Sports: Good for your body, mind and soul


Whether it involves throwing, kicking, hitting or dodging a ball, there’s no doubt Americans love their sports.

An estimated 18 percent of people over age 15 participated in some form of sport or exercise between 2009 and 2015, and more than 60 percent of Americans describe themselves as sports fans. While these numbers are high, they leave plenty of room for people who don’t like or even hate sports. If sports are as exciting for you as nails on a chalkboard, you might want to give them a second chance.

While it’s not as easy today to get involved in sports with social distancing recommendations, you may be able to get involved in an individual sport of some kind, such as tennis, golf, cross country or tumbling. Sports can benefit a person’s health in a number of ways.

Here are some reasons to get out and play:

Improved physical health

It’s a no-brainer that participating in sports is good for your health. Playing a sport is a good way to get physical exercise, which can help fight obesity and lower your risk for several chronic conditions. But sports have even more physical health benefits. One study found that adolescents involved in sports were less likely to consume alcohol, while another found that people who played a sport in their youth were more likely to stay active as adults. Sports can lead to a lifetime of healthy choices.

Better cognitive function

Sports don’t just build your muscles — they can build your brain as well. Studies have found that kids who play sports have better cognitive function and memory. Incorporating physical games into classroom learning can even improve students’ achievement. The cognitive benefits don’t just apply to playing sports, though: Researchers found that even talking about sports can make you smarter. Playing a sport, talking about it, or just watching it can improve a person’s language skills.

Higher self-esteem

Missing a field goal, striking out or hitting a ball right into the net doesn’t make most players feel great. But despite momentary defeats, sports help improve a person’s self-esteem. People who participate in sports can have higher self-confidence and a more positive body image.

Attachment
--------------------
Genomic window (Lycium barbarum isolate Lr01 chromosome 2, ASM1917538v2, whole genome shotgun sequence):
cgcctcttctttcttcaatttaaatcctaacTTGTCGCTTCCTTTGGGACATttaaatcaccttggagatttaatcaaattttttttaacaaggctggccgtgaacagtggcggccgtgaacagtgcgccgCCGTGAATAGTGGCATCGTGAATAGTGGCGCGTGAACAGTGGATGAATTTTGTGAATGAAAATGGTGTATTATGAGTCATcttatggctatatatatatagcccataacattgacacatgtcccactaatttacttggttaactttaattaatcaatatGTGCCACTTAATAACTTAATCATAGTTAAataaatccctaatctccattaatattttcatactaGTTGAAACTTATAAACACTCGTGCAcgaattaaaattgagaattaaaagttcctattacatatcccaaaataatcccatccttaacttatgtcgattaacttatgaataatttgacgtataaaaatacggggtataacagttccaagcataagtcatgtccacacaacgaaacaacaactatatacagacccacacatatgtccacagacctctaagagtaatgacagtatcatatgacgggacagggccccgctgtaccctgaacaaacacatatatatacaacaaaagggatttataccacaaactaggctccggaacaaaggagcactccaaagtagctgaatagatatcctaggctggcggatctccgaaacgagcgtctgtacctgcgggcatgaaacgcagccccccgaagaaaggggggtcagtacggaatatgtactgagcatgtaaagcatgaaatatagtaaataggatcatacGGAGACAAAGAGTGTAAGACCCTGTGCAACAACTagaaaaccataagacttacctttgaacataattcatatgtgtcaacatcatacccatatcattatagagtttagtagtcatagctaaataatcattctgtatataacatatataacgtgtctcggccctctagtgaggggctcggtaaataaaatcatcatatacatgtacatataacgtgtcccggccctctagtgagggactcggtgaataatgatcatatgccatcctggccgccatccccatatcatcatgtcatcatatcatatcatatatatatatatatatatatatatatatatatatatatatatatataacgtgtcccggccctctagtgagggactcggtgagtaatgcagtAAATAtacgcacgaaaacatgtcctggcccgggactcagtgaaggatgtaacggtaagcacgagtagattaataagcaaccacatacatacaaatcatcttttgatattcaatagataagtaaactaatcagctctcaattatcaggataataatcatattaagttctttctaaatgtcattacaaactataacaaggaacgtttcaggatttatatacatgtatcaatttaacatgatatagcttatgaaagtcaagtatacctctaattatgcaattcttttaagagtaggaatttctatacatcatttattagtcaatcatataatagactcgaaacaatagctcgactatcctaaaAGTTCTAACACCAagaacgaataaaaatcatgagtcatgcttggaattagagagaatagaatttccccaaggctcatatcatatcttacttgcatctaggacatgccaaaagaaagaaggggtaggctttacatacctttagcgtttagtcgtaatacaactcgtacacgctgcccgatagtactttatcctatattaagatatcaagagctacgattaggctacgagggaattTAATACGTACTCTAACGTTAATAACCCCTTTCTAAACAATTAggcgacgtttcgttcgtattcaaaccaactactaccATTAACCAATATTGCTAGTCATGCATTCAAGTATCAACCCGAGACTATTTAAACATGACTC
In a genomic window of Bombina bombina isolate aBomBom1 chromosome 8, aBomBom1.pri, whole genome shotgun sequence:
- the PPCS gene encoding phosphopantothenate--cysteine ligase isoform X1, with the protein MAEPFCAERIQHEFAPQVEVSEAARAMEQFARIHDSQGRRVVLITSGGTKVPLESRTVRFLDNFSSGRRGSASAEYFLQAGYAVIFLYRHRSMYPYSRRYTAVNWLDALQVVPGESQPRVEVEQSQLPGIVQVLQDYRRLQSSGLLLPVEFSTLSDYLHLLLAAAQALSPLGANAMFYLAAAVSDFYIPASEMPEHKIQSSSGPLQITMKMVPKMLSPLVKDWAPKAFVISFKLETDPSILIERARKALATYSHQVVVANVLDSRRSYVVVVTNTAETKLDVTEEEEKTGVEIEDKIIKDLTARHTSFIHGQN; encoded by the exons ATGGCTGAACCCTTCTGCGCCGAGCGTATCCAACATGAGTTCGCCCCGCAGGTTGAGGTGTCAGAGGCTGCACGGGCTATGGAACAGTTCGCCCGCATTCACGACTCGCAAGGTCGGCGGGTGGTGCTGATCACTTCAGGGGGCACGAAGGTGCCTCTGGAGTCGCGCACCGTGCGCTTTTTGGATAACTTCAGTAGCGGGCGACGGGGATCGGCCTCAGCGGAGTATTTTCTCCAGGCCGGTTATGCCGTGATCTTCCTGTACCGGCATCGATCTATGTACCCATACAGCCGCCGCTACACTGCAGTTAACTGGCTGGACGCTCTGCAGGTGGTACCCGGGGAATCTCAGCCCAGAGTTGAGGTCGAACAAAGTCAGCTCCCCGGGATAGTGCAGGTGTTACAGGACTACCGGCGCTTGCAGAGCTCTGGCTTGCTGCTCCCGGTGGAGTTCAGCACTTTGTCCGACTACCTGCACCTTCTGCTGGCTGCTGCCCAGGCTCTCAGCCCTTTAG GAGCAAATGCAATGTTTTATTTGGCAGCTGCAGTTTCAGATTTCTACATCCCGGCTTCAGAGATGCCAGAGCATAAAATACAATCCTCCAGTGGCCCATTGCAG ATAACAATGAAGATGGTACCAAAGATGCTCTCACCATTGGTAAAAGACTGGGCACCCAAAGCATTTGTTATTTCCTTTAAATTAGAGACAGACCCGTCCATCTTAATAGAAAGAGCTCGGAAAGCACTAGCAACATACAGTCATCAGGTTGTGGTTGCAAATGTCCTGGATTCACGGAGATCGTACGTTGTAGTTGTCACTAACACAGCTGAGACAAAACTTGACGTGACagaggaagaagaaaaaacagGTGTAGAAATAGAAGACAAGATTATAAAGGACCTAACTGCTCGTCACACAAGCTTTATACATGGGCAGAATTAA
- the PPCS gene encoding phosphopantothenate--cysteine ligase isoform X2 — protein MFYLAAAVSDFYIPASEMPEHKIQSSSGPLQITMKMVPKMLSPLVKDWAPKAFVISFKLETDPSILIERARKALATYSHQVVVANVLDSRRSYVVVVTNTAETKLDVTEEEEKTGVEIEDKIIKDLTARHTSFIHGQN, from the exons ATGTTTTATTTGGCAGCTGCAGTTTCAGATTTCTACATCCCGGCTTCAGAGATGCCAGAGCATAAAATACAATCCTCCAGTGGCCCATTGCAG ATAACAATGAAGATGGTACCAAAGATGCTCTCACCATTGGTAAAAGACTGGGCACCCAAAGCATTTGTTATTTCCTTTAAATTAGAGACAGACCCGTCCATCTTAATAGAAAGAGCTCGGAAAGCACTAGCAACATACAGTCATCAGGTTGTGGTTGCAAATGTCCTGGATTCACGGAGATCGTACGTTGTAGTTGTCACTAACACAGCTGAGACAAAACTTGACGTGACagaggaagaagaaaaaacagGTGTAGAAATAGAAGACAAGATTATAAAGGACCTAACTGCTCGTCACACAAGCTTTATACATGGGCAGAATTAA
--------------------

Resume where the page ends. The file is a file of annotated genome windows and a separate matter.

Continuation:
Lower risk of depression

Along with higher self-esteem and better body image, sports can also lower a person’s risk of depression. Just getting exercise can provide these benefits, but sports can give an extra boost. A study found that athletes were less likely to have depression than non-athletes, and those who played a team sport had even lower levels of depression.

“The physical activity involved in playing a sport can help improve your mood, whether you win or lose,” says Dan Bushnell, administrator at Gramercy Court Assisted Living. “Regardless of your skill level, you can learn a new sport and enjoy the mental health benefits.”

There are many different sports out there. Find an activity that matches your abilities and that you can enjoy, while still following social distancing guidelines. Your health will be the real winner.

A version of this article was published by The Daily Herald. It has been republished here with permission.


About Author

I am the Founder of Stage Marketing and specialize in healthcare marketing. My doctorate is in communication, which means that I draw from the areas of psychology, sociology, and the humanities to understand the emotional and spiritual side of health.

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